Saturday, July 20, 2013

What a week it was

As of last Saturday, we admit it was looking pretty bleak.  The Court of Appeals rejected our bid to have a referendum on the Parking Plot.  The City of Cincinnati and the Port Authority signed the lease, and it appeared that the pieces were falling nicely in place for Mayor Mallory and Roxanne Qualls to implement the massive scam on Cincinnati taxpayers.

Then starting on Sunday, all hell began to break loose:

  • That day we heard from Kevin Osborne at WCPO Digital.  Someone leaked to him the "Walker memo" from Walker Parking Consultants, that detailed its significant concerns that Xerox Corporation was fleecing Cincinnati taxpayers pitifully in the transaction.  The matter broke into the media Sunday night, and bathed news outlets on Monday.
  • On Monday, Mayoral candidate John Cranley and six challenger candidates for Council held a press event at the Port offices to demand that it terminate the lease pursuant contingencies it wrote into the Parking Plot Contract.  The Port blew the matter into bigger headlines by refusing the petitioners access to their offices.
  • COAST attorney Curt Hartman had previously arranged a meeting with Port staff to review e-mails relating to the Parking Plot.  In there, he found a smoking gun showing the Port's Executive Director Laura Burnner and City staff were intentionally withholding the Walker memo from Council members: Another black eye for the Parking Plot!
  • On Wednesday, Brunner and the City Manager were in the news explaining and apologizing for withholding the memo, as their credibility crumbled.  Among other things, the Administration explained that the Walker memo was based on old and flawed data -- nevermind that it was the CIty who hired them, gave them their scope of work, and provided the data that they claimed to be flawed.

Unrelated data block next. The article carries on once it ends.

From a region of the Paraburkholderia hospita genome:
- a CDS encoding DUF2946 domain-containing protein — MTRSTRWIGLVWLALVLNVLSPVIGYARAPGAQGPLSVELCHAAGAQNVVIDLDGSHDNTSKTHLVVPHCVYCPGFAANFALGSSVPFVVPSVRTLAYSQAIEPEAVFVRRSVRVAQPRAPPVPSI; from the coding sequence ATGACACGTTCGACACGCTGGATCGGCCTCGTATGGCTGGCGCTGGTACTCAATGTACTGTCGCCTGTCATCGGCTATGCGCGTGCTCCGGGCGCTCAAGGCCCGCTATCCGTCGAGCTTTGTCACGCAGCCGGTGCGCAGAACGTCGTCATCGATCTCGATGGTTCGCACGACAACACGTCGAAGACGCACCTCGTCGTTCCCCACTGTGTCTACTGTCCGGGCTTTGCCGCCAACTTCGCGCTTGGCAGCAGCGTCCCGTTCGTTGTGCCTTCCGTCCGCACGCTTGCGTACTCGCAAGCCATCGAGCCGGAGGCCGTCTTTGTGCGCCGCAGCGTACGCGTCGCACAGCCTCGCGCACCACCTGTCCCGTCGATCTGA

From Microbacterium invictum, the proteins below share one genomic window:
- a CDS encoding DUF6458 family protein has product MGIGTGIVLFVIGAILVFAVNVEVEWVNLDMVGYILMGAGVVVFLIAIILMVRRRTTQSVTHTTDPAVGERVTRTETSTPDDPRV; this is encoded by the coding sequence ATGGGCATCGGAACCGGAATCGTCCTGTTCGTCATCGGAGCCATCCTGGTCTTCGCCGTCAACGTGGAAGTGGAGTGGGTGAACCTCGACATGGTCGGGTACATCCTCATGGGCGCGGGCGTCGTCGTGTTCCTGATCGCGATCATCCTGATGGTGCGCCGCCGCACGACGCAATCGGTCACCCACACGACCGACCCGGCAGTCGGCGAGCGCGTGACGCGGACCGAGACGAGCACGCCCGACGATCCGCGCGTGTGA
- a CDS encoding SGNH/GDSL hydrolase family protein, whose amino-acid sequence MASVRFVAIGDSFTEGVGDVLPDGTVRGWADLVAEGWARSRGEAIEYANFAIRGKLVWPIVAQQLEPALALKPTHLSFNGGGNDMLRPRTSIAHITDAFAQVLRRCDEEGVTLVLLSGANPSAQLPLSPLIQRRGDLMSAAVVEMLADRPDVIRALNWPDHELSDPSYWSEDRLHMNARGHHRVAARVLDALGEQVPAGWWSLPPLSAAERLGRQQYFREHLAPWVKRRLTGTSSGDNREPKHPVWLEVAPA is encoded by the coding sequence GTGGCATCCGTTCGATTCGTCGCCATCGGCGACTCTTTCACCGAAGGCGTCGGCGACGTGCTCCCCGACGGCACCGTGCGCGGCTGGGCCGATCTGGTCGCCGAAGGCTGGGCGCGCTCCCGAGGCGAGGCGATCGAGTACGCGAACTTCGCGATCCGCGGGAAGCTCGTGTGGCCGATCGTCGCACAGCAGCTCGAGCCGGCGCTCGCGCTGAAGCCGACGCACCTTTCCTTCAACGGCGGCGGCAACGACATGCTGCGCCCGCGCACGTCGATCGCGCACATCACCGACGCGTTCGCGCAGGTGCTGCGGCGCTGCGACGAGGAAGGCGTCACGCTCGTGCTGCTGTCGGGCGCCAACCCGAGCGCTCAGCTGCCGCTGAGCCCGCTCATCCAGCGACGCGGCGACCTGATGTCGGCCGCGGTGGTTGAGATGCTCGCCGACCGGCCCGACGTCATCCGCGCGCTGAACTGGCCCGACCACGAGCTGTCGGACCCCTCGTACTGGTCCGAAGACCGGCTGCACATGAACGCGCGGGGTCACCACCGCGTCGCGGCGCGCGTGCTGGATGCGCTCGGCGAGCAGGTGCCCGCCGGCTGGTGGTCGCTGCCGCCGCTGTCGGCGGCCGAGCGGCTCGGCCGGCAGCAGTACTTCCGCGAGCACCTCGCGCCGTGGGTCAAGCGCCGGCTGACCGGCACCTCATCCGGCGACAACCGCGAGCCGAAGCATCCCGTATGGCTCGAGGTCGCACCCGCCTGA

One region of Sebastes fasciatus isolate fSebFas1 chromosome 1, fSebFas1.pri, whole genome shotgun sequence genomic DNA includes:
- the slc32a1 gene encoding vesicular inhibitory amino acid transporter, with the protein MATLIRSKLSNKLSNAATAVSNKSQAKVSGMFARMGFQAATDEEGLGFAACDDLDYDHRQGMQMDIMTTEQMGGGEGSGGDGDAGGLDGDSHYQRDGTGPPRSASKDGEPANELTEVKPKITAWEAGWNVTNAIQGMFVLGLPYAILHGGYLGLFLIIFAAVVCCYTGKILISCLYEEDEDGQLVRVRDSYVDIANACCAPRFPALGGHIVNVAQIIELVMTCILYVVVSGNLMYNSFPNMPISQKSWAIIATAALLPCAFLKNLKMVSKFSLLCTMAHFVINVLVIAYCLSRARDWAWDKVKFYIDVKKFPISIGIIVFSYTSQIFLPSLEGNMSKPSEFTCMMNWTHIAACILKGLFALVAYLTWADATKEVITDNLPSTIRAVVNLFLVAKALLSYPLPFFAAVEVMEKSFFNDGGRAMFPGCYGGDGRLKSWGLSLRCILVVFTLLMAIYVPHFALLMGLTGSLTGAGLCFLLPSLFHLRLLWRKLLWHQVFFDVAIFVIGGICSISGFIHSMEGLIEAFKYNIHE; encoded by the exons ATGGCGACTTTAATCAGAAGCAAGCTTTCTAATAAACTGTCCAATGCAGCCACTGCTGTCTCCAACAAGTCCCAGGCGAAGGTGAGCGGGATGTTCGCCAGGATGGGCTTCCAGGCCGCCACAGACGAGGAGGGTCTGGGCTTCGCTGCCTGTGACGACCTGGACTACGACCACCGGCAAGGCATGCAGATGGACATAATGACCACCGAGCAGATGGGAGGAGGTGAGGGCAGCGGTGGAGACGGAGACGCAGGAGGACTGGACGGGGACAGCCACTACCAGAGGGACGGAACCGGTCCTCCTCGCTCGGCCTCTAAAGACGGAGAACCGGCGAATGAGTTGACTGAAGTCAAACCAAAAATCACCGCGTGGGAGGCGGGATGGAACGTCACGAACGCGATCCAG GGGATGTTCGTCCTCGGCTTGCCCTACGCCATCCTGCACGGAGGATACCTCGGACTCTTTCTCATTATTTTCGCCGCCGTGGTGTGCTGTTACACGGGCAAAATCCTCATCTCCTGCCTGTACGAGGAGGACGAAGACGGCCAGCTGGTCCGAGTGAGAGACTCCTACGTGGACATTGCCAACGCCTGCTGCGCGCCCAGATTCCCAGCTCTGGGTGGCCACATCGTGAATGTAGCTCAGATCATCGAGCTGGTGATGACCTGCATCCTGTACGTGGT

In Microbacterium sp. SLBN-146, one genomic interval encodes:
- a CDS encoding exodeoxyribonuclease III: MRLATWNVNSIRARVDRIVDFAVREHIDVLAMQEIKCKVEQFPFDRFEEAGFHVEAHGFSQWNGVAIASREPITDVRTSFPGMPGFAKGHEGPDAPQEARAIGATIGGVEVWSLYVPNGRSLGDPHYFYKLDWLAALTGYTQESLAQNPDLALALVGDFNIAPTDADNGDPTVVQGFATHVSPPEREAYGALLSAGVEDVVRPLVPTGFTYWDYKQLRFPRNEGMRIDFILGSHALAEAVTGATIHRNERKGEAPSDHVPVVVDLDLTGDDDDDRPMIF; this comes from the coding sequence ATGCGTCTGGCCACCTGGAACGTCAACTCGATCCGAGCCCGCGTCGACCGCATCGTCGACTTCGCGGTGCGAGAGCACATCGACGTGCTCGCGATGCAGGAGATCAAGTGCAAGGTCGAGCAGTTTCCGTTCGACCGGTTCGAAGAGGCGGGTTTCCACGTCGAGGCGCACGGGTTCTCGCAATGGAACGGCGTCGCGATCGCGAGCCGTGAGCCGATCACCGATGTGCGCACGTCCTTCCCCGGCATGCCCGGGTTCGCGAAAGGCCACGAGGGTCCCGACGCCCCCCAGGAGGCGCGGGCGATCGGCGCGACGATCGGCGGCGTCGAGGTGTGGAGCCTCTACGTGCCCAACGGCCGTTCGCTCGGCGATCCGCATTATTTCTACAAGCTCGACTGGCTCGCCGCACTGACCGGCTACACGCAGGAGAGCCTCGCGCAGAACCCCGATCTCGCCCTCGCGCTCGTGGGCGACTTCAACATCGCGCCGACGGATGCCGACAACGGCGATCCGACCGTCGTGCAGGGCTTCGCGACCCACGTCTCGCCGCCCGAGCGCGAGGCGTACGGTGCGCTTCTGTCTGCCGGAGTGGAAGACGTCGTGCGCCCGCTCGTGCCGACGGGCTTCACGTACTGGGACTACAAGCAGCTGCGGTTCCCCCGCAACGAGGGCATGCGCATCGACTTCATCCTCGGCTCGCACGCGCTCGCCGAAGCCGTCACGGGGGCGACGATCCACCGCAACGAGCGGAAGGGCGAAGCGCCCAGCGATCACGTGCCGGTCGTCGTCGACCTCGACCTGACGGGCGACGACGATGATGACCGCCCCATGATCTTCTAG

• Also on Wednesday, COAST sent a taxpayer demand letter to the City Solicitor explaining that the Contract that was signed differed materially from the form of contract that was approved by Council, thus either voiding the Contract or necessitating a second Council vote and possible second voter referendum petition.  The taxpayer letter was also widely covered in the news media.  
  • On Thursday, Kevin Osborne learned that the Walker memo cost the City a whopping $315,339.  That's a lot of money for a discredited study the City intended to disregard.
  • Then, the coup de gras -- or a least the crowning blow for an already outstanding week.  COAST attorney Curt Hartman received a second traunche of e-mails from the Port Authority showing misgivings about the transaction and the trustworthiness of City actors (especially Roxanne Qualls), but most importantly that the City had agreed to give the Port $27 million of the $92 million deal to sign the lease.  Notably as well, it was evident that the taxpayers, the small business owners in the neighborhoods who had so forcefully spoken out against the Wall Street buyout of our Parking meters, and the nearly 20,000 people who had signed petitions asking for a public vote on the issue were utterly excluded from their deliberations.  Again, those stories flooded every news outlet in Cincinnati.
  • Then, a victory of sorts, that is likely just a tactical retreat by the established forces of City Council and the Port: The Port refused to remove any contingencies from the Parking Plot contract and extended its review period until after Labor Day. 
For one week, things worked like they were supposed to.  COAST and the media worked to expose the secret and sleazy deals of elected and appointed leaders, and the media and public outage was palpable.

The truth will set us free, Cincinnati.

And for the truth, and truth seekers, it was a very good week indeed.

We need a few more weeks like that one!

No comments:

Post a Comment

We follow the "living room" rule. Exhibit the same courtesy you would show guests in your home.